the debutante

One of my earliest memories is of being carted back to Kmart in a borrowed Cadillac and being hoisted up on the counter so that I could confess to the manager that I shoplifted a Bonne Bell Lip Smacker, in cotton candy flavor.

il_570xN.369836626_gfd1Mum encourages me to wear a wonderful slip-lined tulle dress for the occasion. Light pink in color, with a matching drawstring purse. She giggles approvingly when I add the white cotton gloves to the ensemble. What fun we girls have!

I am not really sure what type of crime it is that I committed, nor what might happen to me after I forcefully confess to it. So when I wave goodbye to mum and sissy from the backseat of the Cadillac, I am not entirely sure I’ll be seeing them again.

“Goodbye, Mummy! Goodbye, Sissy! I’ll miss you!” I call out.

And they stand together, there in the front garden, looking just as beautiful as ever, loyally waving until we take a turn onto the main road and I’m out of sight.

“I want you to think about what you’ve done,” Mr. Fisher says now, from the front seat.

But I accidentally don’t. And this is not because I have bad manners. It is because of the plush interior of the Cadillac, and the way it captivates my attention in an all-consuming sort of way.

The heady, male scent of the leather.

The natural creases in the soft, frictionless seat.

The elegant silver switches on the armrest.

What are all of those switches, anyway?

I sneak a quick peek at Mr. Fisher in the rearview mirror, my fingertip poised irresistibly on the toggle nearest me.

is mr. fisher called mr. fisher because he looks like a fish?

And I put forward pressure on the switch and jump a bit as my window begins its smooth descent.

How delightful!

The other way for Up again.

And Down, ever so slightly.

And the silver toggle adjacent does the opposite window.

And now both of them, together.

“Enough!” Mr. Fisher pronounces, and I snap to and cross my ladylike hands in my lap.

But now my hair is being all blown around in my face, incoming wind from both sides, so I slip out of my seatbelt and lean way forward to tug lightly on the bottom of  Mr. Fisher’s waistcoat.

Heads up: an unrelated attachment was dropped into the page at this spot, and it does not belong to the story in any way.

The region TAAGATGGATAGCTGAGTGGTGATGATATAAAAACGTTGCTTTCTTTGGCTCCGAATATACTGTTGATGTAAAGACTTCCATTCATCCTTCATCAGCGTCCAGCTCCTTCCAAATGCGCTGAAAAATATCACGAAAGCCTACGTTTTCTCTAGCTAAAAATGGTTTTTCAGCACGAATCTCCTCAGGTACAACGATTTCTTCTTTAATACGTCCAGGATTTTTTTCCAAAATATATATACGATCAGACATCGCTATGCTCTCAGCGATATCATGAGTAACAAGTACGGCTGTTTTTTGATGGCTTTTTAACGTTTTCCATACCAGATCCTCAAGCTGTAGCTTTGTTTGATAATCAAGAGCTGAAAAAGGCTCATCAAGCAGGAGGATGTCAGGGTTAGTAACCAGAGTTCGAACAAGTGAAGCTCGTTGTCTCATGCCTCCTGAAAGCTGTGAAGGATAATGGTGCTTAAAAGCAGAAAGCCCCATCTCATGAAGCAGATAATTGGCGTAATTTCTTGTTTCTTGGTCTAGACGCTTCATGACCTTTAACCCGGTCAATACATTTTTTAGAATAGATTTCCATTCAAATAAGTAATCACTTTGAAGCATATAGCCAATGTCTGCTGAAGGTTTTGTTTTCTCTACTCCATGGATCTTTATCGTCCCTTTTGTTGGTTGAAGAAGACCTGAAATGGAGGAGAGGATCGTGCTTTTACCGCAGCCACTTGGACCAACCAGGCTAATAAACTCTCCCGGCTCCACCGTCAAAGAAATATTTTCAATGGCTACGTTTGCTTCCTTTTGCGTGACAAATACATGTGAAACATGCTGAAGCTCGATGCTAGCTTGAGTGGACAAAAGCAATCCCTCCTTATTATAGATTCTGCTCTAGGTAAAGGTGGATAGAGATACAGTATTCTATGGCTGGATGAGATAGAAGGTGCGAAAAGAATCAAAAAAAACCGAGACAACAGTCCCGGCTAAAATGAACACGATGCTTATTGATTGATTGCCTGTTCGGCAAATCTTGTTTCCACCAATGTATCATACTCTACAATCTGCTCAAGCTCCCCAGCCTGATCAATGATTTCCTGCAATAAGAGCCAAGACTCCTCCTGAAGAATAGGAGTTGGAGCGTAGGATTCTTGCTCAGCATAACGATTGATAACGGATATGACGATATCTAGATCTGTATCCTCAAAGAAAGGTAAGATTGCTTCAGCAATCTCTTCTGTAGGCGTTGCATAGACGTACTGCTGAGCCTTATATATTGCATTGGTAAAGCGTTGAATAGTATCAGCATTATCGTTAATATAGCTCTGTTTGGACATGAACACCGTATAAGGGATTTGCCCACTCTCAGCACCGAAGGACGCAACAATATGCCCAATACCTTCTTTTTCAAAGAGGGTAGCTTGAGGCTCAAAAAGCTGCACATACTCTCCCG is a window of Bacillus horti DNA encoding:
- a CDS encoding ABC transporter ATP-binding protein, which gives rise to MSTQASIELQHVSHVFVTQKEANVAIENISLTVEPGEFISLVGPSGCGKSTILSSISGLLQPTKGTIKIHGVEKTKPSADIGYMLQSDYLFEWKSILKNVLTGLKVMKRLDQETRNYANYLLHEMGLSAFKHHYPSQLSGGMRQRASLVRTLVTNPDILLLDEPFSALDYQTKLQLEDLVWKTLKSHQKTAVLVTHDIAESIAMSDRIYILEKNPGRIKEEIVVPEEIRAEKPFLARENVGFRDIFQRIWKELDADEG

“Ach! Jesus!” He swipes at my hand. “What do you think you’re doing?”

Huffy man, this Mr. Fisher.

“Sir? May I please put the windows up?”

Mr. Fisher doesn’t respond, just makes some flustered noises and then, lo and behold, rolls up my windows from his own set of switches.

I strain my neck forward for a better look.

“Sit down!” he screams. “And put your seatbelt on!”

I do as I’m told because that is what proper young ladies do. But even I can tell that Mr. Fisher is overreacting. Goodness.

Now he’s muttering something from the front. I catch an, “If your father could see the three of you, I swear…”

The three of us hear this a lot.

“I’m sure he sees us,” I tell Mr. Fisher reassuringly.

Mr Fisher throws a quick look at me over his shoulder and shakes his head.

doesn’t mr. fisher pay attention in church?

“In heaven you can see everything,” I inform him.

I cinch open my purse and take out my Bonne Bell Lip Smacker. Well, not mine, exactly. I remove the pretty pink lid and hold the cylinder right up close to my nose. Inhale deeply.

it really smells like it would taste better

I slide the gloss several times around my lips, then smack.

In the distance, I can see the big, red Kmart sign.

I sit up straight. Poised. Graceful. I’ve never been more ready.

10 thoughts on “the debutante

  1. Could you help me with a Word Press technicality? I was wondering how to view people I’ve followed who are not following me back. I see every FAQ under the sun for checking followers and unfollowing them, but nothing about comparing it to who is following me.

      1. Thanks – it seems there is a general mentality at WPress that “it shouldn’t matter who follows you or doesn’t”, so whatevs. I also want to add that I loved this post and your descriptive writing. Something about the way the corporate KMart sign is tied in so sentimentally, transforming it.

      2. thank you for adding the compliment. but just so you know, we are good like that. this morning i wanted to compliment you, too, on “Spring has sprung, the grass has ris – I wonder where the flowers is?” but then i felt like i comment all the time and it might start to seem disingenuous. so instead i left you guessing about how i felt about that one. and then you came on over and were all, “can i borrow a wrench?” and started asking me technical questions and ignoring my post altogether. and i was like, “that’s right. that’s how the great dame and i roll.” and next time you post i plan to just comment about how i am considering letting my bangs grow out. ❤

      3. I really like how the ladies are rocking long bangs that go halfway down their nose. Other than that I tend to prefer the grown bangs.

        Xtina Aguliera was on the cover of Rolling Stone with JTimberlake wearing a black wig with long bangs. She looked so dirrty.

        Also – what happens when you “like” a post? Like, what is that in Word Press world?

  2. I was all set to comment on how much I like the piece (You put my 6 year old self right back into my grandparents’ car here) and then it turns out that I also thoroughly enjoyed the comment thread.

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